The following blog post was written by James Thurston – Director of International Accessibility Policy at Microsoft. James works with Microsoft’s global subsidiaries, NGOs, and governments around the world to develop public policies that support broad digital inclusion.

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Last month, I joined the annual meeting of the Human Rights Coalition of the American Association for the Advancement of Science in Washington, DC.  In all my years working on accessibility, I had never come across an event where scientists and technologists together explored how technology could expand and safeguard human rights.

But, the linkage between human rights and technology is important. At the United Nations, the Convention on the Rights of Persons with Disabilities stresses the role of technology in enabling rights.  In the treaty, Article 9 talks about the power of technology for people with disabilities to enjoy their human rights and fundamental freedoms. It marks the first time a human rights treaty raises access to technology to such a high level, where digital inclusion is defined as a human right.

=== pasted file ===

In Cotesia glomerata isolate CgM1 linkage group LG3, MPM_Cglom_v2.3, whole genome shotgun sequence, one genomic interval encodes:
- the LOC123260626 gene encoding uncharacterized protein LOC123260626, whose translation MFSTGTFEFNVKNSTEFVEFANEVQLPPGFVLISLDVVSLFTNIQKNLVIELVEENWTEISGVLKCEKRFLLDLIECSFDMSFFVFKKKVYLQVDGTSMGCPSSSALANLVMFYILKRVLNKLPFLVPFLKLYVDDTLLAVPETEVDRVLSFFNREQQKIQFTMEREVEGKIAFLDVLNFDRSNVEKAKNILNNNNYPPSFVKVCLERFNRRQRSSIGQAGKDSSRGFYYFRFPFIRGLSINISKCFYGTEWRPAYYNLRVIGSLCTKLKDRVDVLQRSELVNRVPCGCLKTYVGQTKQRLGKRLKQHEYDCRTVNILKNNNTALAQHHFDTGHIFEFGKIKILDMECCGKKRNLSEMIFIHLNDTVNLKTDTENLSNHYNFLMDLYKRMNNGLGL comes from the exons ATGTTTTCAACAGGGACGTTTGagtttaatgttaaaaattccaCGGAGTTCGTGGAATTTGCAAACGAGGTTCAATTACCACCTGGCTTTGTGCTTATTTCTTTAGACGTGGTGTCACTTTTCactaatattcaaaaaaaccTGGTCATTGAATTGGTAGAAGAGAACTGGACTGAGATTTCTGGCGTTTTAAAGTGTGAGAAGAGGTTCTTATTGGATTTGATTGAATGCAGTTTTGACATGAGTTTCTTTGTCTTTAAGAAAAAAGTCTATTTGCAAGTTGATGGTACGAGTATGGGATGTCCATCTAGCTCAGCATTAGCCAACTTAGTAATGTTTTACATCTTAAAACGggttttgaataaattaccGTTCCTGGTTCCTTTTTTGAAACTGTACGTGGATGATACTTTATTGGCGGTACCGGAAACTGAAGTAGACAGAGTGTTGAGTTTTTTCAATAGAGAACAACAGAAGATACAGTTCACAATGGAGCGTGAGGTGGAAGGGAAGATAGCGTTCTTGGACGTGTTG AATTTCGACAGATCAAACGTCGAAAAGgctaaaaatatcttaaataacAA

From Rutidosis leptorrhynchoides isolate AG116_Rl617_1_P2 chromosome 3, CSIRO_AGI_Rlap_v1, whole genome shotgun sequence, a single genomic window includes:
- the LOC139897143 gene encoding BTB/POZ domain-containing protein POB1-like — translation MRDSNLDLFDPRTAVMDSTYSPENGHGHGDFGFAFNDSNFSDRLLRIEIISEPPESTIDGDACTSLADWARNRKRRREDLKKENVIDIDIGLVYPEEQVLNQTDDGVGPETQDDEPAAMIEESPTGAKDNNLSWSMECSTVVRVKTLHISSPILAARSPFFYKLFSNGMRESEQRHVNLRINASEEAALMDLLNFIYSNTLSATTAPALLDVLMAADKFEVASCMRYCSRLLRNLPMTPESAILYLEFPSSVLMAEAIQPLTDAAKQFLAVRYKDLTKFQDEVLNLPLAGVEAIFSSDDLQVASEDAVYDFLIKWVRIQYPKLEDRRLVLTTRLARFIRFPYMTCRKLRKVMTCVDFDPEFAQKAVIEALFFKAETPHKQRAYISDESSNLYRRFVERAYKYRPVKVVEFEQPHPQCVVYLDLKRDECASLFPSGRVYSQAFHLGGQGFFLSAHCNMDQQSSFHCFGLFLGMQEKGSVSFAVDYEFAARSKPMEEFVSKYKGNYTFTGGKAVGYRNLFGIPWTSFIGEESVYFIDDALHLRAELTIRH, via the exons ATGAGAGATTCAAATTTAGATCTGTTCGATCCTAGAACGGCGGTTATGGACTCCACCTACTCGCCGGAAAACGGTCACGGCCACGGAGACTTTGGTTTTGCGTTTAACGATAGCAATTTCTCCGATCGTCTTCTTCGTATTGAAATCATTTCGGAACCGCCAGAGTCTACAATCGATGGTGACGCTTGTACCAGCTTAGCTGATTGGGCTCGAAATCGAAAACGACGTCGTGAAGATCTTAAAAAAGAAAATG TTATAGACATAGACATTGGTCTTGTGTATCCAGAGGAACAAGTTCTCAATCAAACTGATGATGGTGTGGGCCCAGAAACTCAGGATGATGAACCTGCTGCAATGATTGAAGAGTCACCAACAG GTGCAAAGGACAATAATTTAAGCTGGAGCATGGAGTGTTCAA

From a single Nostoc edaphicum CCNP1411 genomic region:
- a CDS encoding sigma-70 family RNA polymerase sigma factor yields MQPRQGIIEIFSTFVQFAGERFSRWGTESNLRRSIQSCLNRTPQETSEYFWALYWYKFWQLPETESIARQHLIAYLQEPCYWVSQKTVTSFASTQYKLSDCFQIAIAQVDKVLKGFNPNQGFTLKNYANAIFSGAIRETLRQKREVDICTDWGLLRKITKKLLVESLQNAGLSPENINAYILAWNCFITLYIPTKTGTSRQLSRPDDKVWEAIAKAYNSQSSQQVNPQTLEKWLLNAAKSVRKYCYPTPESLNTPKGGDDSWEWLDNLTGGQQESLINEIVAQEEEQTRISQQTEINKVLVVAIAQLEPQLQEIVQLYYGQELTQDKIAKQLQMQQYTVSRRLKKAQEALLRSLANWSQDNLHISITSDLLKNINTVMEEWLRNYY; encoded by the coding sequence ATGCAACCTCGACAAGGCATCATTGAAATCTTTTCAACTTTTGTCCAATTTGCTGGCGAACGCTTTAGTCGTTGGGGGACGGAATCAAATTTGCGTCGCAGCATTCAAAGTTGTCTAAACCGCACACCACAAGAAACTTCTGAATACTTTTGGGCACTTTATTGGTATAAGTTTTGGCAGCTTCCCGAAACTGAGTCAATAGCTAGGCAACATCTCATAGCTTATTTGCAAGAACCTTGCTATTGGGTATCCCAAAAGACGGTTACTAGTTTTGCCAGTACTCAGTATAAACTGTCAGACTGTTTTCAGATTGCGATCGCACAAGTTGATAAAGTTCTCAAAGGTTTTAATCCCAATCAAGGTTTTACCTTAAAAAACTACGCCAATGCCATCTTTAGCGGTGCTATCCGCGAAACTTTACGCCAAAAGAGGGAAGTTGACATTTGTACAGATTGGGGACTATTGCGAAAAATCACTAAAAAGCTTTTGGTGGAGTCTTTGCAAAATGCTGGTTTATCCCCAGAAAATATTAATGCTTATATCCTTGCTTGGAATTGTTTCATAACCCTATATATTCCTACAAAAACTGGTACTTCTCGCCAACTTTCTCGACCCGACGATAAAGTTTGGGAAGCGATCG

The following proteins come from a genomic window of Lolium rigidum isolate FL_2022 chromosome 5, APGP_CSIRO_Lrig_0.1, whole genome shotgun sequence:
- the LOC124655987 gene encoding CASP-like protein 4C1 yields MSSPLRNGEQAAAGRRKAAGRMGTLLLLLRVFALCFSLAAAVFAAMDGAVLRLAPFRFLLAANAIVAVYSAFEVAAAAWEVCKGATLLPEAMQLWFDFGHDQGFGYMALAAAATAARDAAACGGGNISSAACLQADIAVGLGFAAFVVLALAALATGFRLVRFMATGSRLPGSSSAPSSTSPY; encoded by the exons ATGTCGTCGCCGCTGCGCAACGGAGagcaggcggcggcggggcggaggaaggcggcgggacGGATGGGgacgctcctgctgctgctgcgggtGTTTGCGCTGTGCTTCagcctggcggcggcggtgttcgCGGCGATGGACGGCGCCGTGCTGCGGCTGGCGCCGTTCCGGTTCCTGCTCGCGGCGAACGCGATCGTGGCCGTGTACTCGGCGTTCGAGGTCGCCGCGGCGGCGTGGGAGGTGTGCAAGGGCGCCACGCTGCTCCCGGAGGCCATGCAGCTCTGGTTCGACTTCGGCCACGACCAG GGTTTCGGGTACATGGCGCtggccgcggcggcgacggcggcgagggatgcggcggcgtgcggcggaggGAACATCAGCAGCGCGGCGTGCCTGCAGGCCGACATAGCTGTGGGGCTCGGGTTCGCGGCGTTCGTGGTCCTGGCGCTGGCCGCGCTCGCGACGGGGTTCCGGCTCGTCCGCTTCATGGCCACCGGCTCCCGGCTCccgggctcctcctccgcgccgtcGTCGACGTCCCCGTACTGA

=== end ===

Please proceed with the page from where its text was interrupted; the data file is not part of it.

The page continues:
At Microsoft, we absolutely agree that technology and human rights are connected, and we recognize it explicitly.

Our corporate human rights statement says that as a global company operating in more than 100 countries, we believe a human rights strategy should respect all human rights, including civil, political, economic, social, and cultural.

Last year, we created a Technology and Human Rights Center in the company to deepen integration of human rights within our company’s culture, business operations and strategies. We demonstrate our commitment to human rights in other ways, including by partnering with governments, disabled persons organizations and non-governmental organizations to implement the Convention on the Rights of Persons with Disabilities in countries around the world.

The event last month was a great opportunity to explore how the technology community, including Microsoft and the members of the American Association for the Advancement of Science, can continue to promote the human rights of persons with disabilities.